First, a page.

It’s sad that the Democrats–once seen as the party of working people– haven’t proposed a robust public works program as an alternative to the GOP plan. They seem to forget that one of the greatest Democratic presidents, Franklin Delano Roosevelt, used public works projects and increased government spending to help pull the country out a devastating depression that had produced massive unemployment and homelessness and that threatened to tear apart the social fabric of our nation. They need to take inspiration from the courage of FDR’s convictions and the sweep of his vision for helping those victimized by economic forces that have strained their ability to cope to the breaking point. A massive public works program would improve the quality of life for Americans–driving on crumbling roads and bridges and sending kids to crumbling public schools are indeed quality of life issues– and the tens of billions of dollars spent on public works projects by newly employed people would provide a real shot in the arm to the economy since those people mostly would spend it on the basic necessities of life–rent, food, clothing, gas/transportation, etc.

 

Public works jobs would help the people who need it the most- people from minority communities and rural areas who usually have higher rates of un- and under- employment and typically earn lower wages. It makes sense to help people who genuinely need help. It doesn’t make sense to reward people who don’t need or deserve help and may not spend their rebate check anyway. In the long-term, of course, if they bank their checks that helps the economy since that money is available for capital investments that can improve productivity/GDP and create jobs. In the short-term, however, rebate checks whether or not they’re spent immediately will do little turn around the economy.

 

Some will quarrel with the idea of putting people to work through creating public-sector jobs. They will complain about increased government spending and an increase in the size of government. They may even denounce a federal public works program as (horrors!) socialism. At its most simple socialism is a scheme for the sharing of material goods and services. Isn’t it about time that the poorest among us shared in some of the wealth and prosperity of this country? Isn’t it about time they had decent jobs that allowed them to support themselves and their families with some comfort and dignity? A massive federal public works program would help achieve those goals and it would be a helping hand, not a hand-out, since it would be based upon earning the money not just having an address where a rebate check can be received.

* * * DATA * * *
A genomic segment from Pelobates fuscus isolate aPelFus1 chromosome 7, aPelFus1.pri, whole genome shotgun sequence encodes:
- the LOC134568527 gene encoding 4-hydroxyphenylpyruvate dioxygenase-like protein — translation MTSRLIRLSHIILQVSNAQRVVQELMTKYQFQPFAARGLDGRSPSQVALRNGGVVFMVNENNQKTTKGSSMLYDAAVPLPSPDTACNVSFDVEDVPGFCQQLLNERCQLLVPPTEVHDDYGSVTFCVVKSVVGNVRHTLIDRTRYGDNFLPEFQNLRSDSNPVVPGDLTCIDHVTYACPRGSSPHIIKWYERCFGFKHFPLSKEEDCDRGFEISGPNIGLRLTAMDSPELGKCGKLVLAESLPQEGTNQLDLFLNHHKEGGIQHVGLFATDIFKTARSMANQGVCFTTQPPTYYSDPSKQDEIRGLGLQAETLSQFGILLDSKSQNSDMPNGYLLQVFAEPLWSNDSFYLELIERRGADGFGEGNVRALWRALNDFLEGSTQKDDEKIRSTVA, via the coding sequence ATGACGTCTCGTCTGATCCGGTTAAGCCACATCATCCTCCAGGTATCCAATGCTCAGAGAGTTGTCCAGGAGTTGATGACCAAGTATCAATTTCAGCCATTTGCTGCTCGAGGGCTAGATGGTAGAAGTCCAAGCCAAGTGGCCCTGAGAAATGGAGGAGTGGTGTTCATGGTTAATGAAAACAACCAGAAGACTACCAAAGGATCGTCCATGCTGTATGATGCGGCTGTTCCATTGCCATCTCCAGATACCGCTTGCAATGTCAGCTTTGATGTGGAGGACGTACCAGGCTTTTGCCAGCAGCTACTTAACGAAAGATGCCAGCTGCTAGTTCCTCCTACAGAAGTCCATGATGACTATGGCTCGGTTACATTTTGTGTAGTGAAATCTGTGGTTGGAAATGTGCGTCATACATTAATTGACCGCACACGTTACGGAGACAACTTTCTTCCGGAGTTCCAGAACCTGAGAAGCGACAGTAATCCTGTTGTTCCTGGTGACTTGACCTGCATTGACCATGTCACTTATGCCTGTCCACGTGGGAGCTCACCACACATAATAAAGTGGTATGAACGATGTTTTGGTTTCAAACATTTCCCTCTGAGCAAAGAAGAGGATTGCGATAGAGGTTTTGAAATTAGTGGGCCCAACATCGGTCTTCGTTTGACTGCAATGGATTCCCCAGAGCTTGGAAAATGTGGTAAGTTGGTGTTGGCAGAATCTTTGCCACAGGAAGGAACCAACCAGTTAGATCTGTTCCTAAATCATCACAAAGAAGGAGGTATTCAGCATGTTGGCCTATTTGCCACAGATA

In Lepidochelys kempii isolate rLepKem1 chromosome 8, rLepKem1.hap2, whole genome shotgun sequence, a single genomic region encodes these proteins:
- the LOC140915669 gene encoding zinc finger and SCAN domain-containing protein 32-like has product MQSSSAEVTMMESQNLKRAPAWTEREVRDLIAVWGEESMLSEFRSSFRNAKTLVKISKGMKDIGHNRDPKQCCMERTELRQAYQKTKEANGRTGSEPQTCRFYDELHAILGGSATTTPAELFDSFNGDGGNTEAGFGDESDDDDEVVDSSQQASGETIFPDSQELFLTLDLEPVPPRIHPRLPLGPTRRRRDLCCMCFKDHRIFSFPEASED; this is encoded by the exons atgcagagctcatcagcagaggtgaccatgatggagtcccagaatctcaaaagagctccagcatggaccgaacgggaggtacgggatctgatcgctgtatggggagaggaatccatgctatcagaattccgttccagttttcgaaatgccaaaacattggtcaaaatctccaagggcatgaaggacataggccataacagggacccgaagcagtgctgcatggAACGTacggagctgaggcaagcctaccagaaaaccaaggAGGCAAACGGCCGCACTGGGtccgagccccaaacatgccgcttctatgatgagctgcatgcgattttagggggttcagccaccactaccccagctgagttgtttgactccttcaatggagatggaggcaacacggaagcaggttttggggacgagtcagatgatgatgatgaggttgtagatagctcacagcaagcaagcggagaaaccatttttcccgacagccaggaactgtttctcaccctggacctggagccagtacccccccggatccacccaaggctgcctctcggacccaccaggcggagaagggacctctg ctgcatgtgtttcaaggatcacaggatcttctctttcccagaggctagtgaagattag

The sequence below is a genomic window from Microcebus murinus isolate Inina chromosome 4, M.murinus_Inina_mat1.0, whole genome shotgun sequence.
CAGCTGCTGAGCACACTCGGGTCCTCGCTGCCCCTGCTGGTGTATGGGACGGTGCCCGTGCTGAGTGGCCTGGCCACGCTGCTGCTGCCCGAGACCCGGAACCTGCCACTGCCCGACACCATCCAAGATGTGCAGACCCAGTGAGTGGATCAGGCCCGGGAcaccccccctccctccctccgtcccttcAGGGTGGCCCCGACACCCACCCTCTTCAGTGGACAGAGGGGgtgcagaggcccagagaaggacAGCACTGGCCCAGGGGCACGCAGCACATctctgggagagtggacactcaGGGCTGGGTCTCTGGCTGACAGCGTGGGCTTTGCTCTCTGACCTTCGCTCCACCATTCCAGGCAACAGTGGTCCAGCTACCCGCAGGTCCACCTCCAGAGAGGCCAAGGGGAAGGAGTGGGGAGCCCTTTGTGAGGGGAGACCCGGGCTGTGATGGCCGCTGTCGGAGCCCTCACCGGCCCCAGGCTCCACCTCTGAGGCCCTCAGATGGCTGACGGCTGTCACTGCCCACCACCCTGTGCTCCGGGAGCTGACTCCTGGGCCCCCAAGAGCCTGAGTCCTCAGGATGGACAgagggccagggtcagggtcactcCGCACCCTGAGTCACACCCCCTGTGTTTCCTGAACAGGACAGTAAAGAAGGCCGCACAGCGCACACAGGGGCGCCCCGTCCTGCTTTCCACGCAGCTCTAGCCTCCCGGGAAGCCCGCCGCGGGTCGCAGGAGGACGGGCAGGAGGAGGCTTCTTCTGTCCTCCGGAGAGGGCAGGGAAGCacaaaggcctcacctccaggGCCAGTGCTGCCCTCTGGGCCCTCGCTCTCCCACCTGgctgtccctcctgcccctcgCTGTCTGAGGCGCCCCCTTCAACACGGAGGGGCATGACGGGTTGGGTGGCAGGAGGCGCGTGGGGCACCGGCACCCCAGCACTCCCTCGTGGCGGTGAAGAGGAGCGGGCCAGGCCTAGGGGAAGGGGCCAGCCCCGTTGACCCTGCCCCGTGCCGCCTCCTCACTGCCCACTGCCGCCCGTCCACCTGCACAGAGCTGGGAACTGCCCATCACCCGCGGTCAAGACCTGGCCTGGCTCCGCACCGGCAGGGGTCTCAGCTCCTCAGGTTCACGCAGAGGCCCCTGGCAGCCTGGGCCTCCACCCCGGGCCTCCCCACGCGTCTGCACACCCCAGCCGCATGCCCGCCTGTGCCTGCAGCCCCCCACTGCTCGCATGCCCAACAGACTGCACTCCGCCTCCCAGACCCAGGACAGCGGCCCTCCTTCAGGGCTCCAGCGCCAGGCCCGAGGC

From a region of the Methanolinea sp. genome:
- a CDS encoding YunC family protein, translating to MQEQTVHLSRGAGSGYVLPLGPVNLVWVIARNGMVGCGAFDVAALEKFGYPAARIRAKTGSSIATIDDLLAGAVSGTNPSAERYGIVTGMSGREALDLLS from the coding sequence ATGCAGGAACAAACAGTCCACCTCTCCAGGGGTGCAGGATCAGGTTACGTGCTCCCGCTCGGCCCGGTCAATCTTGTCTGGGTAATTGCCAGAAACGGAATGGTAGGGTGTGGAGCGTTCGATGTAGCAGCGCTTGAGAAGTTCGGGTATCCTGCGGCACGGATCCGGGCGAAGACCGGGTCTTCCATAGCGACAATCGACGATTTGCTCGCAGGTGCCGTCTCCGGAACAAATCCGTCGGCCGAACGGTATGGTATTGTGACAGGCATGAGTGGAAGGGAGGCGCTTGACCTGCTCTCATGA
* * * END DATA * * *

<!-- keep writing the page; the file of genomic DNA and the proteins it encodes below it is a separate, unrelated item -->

Another long-term positive effect would be to increase wages for workers in the lowest-paid jobs, usually unskilled service employment. These workers might be attracted to public works jobs that paid a living wage as opposed to continuing to flip burgers at wages for minimum wage or a dollar or two above it. This in turn would force those employers to increase wages in order to keep and attract workers. Right-wing economists will complain that this would fuel inflation and reduce the number of low-wage service jobs, but those effects will be minimal and offset by the social good that will result from lower-paid workers earning more. If we have to pay a few cents more for a McGarbage burger, so what? Isn’t it worth it, if society benefits from having the lowest paid workers earning a little more and enjoying a little better standard of living? And if the business is there, service industries will continue to hire people, even if they have to pay them more. After all, they will still be making profits, and that’s the name of their game.

 

Hell likely will freeze over before any of the candidates in either party with a possibility of moving into the White House proposes anything so bold as massive federal public works projects to provide employment, rebuild infrastructure and raise wages, but it’s still important to remember that there other options besides doing nothing or too little. Imagination is an important part of trying to create a better and more just society.

 

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Written by jackofspades83

February 20, 2008 at 11:12 pm

One Response

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  1. I found your site on technorati and read a few of your other posts. Keep up the good work. I just added your RSS feed to my Google News Reader. Looking forward to reading more from you.

    Tom Humes

    Tom Humes

    February 20, 2008 at 11:16 pm